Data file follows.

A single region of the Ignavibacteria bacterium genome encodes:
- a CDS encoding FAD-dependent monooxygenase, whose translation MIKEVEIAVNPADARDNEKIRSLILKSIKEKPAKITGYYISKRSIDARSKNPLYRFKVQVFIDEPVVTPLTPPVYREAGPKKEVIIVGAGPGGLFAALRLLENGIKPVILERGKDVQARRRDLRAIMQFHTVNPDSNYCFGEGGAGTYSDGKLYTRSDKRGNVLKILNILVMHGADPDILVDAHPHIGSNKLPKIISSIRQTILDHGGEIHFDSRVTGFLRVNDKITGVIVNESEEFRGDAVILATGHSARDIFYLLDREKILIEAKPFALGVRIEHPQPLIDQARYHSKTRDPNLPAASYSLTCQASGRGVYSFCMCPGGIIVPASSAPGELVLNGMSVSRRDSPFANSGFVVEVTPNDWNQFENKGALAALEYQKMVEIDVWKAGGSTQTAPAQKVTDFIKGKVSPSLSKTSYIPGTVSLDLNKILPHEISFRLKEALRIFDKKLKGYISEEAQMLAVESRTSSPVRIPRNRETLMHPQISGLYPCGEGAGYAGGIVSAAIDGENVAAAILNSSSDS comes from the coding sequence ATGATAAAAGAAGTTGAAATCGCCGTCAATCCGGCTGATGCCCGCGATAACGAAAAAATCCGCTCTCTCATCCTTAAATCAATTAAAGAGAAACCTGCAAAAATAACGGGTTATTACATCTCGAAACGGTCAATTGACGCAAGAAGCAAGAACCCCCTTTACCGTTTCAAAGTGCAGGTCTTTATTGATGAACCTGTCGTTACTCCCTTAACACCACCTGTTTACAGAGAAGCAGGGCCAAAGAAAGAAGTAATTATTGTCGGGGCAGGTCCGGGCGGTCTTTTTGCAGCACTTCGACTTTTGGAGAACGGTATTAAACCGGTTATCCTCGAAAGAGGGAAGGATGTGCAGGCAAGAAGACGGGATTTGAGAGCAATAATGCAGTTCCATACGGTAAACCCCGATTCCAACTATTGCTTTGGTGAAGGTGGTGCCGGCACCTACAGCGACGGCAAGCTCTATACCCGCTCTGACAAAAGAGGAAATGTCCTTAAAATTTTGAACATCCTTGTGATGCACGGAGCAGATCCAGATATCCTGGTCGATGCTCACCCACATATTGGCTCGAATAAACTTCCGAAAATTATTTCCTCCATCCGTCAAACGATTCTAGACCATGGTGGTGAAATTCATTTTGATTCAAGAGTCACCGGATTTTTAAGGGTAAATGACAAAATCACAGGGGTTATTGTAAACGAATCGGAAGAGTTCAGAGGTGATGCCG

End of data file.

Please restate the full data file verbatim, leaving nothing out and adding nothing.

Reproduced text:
A single region of the Ignavibacteria bacterium genome encodes:
- a CDS encoding FAD-dependent monooxygenase, whose translation MIKEVEIAVNPADARDNEKIRSLILKSIKEKPAKITGYYISKRSIDARSKNPLYRFKVQVFIDEPVVTPLTPPVYREAGPKKEVIIVGAGPGGLFAALRLLENGIKPVILERGKDVQARRRDLRAIMQFHTVNPDSNYCFGEGGAGTYSDGKLYTRSDKRGNVLKILNILVMHGADPDILVDAHPHIGSNKLPKIISSIRQTILDHGGEIHFDSRVTGFLRVNDKITGVIVNESEEFRGDAVILATGHSARDIFYLLDREKILIEAKPFALGVRIEHPQPLIDQARYHSKTRDPNLPAASYSLTCQASGRGVYSFCMCPGGIIVPASSAPGELVLNGMSVSRRDSPFANSGFVVEVTPNDWNQFENKGALAALEYQKMVEIDVWKAGGSTQTAPAQKVTDFIKGKVSPSLSKTSYIPGTVSLDLNKILPHEISFRLKEALRIFDKKLKGYISEEAQMLAVESRTSSPVRIPRNRETLMHPQISGLYPCGEGAGYAGGIVSAAIDGENVAAAILNSSSDS comes from the coding sequence ATGATAAAAGAAGTTGAAATCGCCGTCAATCCGGCTGATGCCCGCGATAACGAAAAAATCCGCTCTCTCATCCTTAAATCAATTAAAGAGAAACCTGCAAAAATAACGGGTTATTACATCTCGAAACGGTCAATTGACGCAAGAAGCAAGAACCCCCTTTACCGTTTCAAAGTGCAGGTCTTTATTGATGAACCTGTCGTTACTCCCTTAACACCACCTGTTTACAGAGAAGCAGGGCCAAAGAAAGAAGTAATTATTGTCGGGGCAGGTCCGGGCGGTCTTTTTGCAGCACTTCGACTTTTGGAGAACGGTATTAAACCGGTTATCCTCGAAAGAGGGAAGGATGTGCAGGCAAGAAGACGGGATTTGAGAGCAATAATGCAGTTCCATACGGTAAACCCCGATTCCAACTATTGCTTTGGTGAAGGTGGTGCCGGCACCTACAGCGACGGCAAGCTCTATACCCGCTCTGACAAAAGAGGAAATGTCCTTAAAATTTTGAACATCCTTGTGATGCACGGAGCAGATCCAGATATCCTGGTCGATGCTCACCCACATATTGGCTCGAATAAACTTCCGAAAATTATTTCCTCCATCCGTCAAACGATTCTAGACCATGGTGGTGAAATTCATTTTGATTCAAGAGTCACCGGATTTTTAAGGGTAAATGACAAAATCACAGGGGTTATTGTAAACGAATCGGAAGAGTTCAGAGGTGATGCCG